Used-Car Prices

August ‘perfect storm’ keeps wholesale prices on track for overall rise by year end

CARMEL, Ind., and McLEAN, Va. - 

The unusual summertime wholesale price movements seen by both KAR Auction Services and J.D. Power Valuation Services might push the costs that dealers face in the lanes nearly 3 percent higher by the time the year ends.

The August price updates from both companies conveyed notable wholesale price surges, with KAR chief economist Tom Kontos calling the situation in an online video that accompanied his analysis, “a perfect storm for the used-car market in August as retail sales and wholesale values were both strong.”

He added in his latest Kontos Kommentary that, “Retail demand and upstream remarketing were key contributors to wholesale used vehicle price growth in August, as prices were up on a month-over-month and year-over-year basis.”

According to ADESA Analytical Services’ monthly analysis of wholesale used-vehicle prices by vehicle model class, wholesale values in August averaged $11,049, which marked a 1.4-percent rise compared to July and a 0.9-percent lift relative to August of last year.

Kontos said car prices in total went up 2.2 percent month-over-month, while truck prices rose 1.0 percent, “indicating that car segments are now in better supply-demand balance.”

Meanwhile the team at J.D. Power Valuation Services shared that August prices “ended the month even stronger than expected.”

The J.D. Power Valuation Services’ Seasonally Adjusted Used Vehicle Price Index increased 2.2 points on a sequential basis to land at 121.9. The reading also jumped 6.3 points year-over-year.

The August index rise represented an increase for the third consecutive month, leaving the reading at the highest level since late 2015.

“The used-vehicle market starting showing its strength in the middle half of 2017, and there are no signs of it letting up,” analysts said in Guidelines. “Most of the market’s left in prices has been driven by mainstream car growth, however, mainstream utility segments continue to show firmness as well.”

J.D. Power Valuation Services elaborated about August car performance, noting that small-car prices rose 2 percent and prices for midsize cars ticked up by 1.5 percent.

Jonathan Banks, the company’s vice president of vehicle analysis and analytics, detailed what’s happening outside of the lanes that’s impacting car prices during a phone conversation with AuSM earlier this month

“Incentive spending is still a bit higher than what you would like to see. The car segments are still a little misaligned, but it’s getting a lot better. It was nice to see what Honda did with the Accord when sales didn’t meet their expected demand. You expect that from Honda,” said Banks, who along with Kontos are among the collection of experts on tap for , the series of industry-leading conferences that begin on Nov. 12 in Scottsdale, Ariz.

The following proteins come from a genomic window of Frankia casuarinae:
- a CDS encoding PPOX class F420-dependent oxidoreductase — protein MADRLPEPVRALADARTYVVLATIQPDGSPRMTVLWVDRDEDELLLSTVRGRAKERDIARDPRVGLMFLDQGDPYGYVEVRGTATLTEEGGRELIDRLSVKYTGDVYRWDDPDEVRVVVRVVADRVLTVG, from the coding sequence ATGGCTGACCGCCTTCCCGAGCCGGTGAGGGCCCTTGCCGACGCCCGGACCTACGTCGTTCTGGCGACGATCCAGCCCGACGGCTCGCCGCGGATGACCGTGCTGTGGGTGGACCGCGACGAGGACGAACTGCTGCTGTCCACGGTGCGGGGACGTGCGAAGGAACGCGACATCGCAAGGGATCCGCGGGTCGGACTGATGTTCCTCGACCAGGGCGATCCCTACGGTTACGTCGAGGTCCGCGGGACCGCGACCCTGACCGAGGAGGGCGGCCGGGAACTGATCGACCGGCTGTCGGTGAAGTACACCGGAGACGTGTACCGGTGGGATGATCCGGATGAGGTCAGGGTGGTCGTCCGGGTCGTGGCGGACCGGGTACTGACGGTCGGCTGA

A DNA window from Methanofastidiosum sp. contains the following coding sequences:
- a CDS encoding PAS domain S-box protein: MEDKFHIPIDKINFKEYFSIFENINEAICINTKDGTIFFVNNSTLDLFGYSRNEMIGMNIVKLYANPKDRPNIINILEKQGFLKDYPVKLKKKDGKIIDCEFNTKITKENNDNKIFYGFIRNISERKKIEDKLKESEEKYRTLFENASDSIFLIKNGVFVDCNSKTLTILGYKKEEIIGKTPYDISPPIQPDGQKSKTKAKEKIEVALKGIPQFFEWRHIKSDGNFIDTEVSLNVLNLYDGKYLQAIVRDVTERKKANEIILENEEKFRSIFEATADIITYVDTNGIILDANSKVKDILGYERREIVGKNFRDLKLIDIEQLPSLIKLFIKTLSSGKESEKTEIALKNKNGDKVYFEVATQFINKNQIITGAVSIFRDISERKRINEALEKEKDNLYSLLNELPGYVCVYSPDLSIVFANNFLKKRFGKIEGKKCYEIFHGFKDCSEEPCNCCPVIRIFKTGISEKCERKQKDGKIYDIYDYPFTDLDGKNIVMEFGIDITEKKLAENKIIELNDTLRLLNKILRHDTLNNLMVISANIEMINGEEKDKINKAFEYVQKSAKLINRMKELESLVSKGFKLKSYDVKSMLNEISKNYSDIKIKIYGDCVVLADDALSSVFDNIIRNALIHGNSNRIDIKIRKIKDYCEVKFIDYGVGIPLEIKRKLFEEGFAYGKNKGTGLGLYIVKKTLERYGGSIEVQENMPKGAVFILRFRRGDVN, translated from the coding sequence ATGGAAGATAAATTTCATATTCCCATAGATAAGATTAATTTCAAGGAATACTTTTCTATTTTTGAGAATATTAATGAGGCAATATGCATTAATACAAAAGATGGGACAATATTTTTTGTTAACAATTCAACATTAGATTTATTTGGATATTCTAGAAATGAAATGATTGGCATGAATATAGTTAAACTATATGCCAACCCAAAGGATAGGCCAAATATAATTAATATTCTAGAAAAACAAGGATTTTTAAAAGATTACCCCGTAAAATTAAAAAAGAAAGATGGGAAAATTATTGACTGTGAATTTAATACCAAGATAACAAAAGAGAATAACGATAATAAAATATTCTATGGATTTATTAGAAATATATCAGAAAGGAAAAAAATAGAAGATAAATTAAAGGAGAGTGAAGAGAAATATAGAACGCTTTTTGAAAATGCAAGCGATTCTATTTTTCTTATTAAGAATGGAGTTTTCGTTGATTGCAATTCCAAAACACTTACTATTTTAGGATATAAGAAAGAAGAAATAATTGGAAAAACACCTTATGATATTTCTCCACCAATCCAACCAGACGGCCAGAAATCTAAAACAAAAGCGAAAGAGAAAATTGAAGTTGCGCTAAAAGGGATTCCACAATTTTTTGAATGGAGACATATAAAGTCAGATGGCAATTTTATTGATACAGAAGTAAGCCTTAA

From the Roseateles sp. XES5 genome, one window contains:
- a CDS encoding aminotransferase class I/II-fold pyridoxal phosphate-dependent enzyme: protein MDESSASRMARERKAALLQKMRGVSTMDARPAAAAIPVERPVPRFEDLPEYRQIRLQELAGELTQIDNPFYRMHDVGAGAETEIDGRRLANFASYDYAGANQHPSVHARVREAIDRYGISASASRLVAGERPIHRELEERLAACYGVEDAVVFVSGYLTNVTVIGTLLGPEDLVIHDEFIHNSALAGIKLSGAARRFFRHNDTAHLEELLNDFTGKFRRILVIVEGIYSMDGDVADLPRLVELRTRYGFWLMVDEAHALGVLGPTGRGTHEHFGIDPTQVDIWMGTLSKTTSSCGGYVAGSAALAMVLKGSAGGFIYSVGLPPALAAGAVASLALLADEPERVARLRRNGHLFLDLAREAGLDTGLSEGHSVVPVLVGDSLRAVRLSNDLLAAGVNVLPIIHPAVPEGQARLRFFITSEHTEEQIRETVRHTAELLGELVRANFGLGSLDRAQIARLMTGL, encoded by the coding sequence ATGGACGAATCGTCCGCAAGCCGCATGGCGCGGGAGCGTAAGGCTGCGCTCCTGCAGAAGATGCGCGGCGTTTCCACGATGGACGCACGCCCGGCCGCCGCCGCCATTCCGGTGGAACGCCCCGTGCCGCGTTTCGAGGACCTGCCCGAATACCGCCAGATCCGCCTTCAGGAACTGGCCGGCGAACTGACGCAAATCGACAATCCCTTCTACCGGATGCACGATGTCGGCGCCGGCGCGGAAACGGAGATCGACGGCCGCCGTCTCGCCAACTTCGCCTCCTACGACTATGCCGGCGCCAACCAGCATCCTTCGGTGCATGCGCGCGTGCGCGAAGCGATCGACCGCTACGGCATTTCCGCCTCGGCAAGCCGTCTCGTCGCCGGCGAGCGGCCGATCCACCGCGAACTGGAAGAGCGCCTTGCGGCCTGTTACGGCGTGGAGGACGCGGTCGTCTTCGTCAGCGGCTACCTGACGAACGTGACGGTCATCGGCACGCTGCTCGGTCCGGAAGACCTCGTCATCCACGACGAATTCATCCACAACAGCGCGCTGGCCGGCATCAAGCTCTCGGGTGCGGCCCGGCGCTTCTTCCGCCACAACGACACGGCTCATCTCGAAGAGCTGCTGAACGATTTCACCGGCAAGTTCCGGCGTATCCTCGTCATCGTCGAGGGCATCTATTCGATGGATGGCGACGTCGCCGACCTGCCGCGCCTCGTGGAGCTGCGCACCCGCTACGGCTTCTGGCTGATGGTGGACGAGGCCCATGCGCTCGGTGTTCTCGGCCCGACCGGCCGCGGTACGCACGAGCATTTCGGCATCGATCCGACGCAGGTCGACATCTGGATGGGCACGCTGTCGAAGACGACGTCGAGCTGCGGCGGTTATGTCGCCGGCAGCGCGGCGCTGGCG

“I think we’ve reached the point where if manufacturers keep production in line with the sales we’ve been seeing the past three or four months, I think they’re pretty close, we’re seeing that people still want cars,” Banks continued. “But I think pulling back in production was the right thing to do. You would like to see incentives around 10 percent for cars, but we’re not quite there yet.”

While mainstream car prices are helping to push overall figures higher, J.D. Power Valuation Services explained why the same situation cannot be said about luxury vehicles. Again from the latest installment of Guidelines, analysts pointed to higher incentive spending as the headwind.

Turning back to Kontos and the August information from KAR, he indicated average wholesale prices for used vehicles remarketed by manufacturers rose 3.2 percent month-over-month and 2.0 percent year-over-year.

Kontos noted prices for fleet/lease consignors were up 1.5 percent sequentially and up 8.2 percent annually.

He added that average prices for dealer consignors ticked up 1.9 percent versus July and 0.6 percent compared to August of last year.

And with regard to the other ingredient for that “perfect storm,” Kontos cited data from the National Independent Automobile Dealers Association that showed retail used vehicle sales by franchised dealers increased 4.5 percent year-over-year in August.

The rise for independent dealers was even more robust as Kontos put the year-over-year jump at 9.8 percent.

Kontos went on to mention figures from Autodata, Corp. that revealed August certified pre-owned sales 4.9 percent from the prior month and 1.8 percent year-over-year. According to Autodata, on a year-to-date basis, CPO sales are up 2.5 percent versus last year.                

So with all of that activity in mind, J.D. Power Valuation Services sees wholesale prices rising by 2.9 percent by the end of 2018. Analysts acknowledged the climb might not be that much if negative price factors such as incentives, rising supply, worsening credit conditions and a jump in gas prices play bigger roles. However, they think positive factors — favorable labor conditions, strengthening housing prices and long-term quality improvements — outweigh negatives.